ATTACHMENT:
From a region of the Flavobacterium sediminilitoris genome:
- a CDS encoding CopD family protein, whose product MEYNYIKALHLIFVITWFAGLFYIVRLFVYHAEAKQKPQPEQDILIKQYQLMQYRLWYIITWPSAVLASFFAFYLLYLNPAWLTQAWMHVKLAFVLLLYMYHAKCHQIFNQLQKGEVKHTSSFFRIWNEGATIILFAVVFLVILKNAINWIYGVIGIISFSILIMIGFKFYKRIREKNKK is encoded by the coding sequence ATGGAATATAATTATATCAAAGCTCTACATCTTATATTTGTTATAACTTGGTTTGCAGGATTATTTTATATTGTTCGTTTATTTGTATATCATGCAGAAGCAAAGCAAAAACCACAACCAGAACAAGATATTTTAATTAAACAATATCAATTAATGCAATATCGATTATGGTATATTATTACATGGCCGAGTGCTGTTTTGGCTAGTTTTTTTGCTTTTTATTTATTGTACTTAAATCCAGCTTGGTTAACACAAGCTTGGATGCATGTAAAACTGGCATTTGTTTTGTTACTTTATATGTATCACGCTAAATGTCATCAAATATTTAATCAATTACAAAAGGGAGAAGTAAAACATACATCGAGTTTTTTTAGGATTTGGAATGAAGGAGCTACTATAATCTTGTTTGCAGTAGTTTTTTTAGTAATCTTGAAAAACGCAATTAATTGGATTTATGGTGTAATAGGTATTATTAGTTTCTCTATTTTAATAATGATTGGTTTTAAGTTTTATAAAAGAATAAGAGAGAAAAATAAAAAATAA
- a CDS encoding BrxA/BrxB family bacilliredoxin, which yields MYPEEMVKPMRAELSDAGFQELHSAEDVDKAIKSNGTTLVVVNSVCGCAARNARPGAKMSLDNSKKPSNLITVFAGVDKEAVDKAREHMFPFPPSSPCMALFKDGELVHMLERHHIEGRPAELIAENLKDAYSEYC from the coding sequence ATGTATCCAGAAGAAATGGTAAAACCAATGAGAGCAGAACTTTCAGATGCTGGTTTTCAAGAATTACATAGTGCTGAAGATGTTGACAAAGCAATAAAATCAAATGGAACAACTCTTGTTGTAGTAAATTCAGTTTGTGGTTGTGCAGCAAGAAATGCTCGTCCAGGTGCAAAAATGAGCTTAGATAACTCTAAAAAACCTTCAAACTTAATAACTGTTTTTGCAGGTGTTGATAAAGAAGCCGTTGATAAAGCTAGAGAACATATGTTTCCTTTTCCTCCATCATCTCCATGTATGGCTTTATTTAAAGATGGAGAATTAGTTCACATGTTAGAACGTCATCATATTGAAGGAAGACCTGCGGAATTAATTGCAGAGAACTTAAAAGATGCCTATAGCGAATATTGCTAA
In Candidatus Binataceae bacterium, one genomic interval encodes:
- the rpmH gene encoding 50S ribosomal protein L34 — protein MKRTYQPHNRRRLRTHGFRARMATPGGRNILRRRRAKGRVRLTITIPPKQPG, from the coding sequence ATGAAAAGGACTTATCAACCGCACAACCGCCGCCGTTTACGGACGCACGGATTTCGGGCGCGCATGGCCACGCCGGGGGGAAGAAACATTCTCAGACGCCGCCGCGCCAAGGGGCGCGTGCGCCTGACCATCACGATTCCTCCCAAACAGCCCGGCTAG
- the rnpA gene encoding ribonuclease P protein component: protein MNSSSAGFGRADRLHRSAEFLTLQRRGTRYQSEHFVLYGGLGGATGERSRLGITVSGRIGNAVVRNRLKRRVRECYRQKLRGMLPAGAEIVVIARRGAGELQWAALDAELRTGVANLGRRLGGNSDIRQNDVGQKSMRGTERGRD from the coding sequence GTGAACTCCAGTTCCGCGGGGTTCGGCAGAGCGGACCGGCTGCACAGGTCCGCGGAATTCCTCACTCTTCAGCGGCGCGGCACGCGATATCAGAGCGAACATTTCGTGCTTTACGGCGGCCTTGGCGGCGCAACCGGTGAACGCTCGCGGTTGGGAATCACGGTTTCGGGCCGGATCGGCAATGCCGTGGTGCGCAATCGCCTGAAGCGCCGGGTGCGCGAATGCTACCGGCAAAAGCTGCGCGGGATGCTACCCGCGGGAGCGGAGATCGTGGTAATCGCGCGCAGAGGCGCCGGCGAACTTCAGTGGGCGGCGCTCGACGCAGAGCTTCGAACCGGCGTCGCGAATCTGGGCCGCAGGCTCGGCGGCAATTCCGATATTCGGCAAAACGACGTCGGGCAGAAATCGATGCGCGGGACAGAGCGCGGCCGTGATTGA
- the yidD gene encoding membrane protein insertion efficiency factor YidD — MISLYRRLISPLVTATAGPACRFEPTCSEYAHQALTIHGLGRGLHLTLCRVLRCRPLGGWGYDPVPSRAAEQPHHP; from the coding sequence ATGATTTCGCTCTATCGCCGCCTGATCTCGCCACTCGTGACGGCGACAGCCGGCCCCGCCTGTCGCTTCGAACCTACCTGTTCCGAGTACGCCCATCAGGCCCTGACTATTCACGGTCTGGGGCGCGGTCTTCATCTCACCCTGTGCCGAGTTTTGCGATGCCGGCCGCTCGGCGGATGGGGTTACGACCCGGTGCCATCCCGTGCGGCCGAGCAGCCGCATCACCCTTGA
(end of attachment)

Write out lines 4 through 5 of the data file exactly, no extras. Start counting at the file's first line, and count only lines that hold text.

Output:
In Candidatus Binataceae bacterium, one genomic interval encodes:
- the rpmH gene encoding 50S ribosomal protein L34 — protein MKRTYQPHNRRRLRTHGFRARMATPGGRNILRRRRAKGRVRLTITIPPKQPG, from the coding sequence ATGAAAAGGACTTATCAACCGCACAACCGCCGCCGTTTACGGACGCACGGATTTCGGGCGCGCATGGCCACGCCGGGGGGAAGAAACATTCTCAGACGCCGCCGCGCCAAGGGGCGCGTGCGCCTGACCATCACGATTCCTCCCAAACAGCCCGGCTAG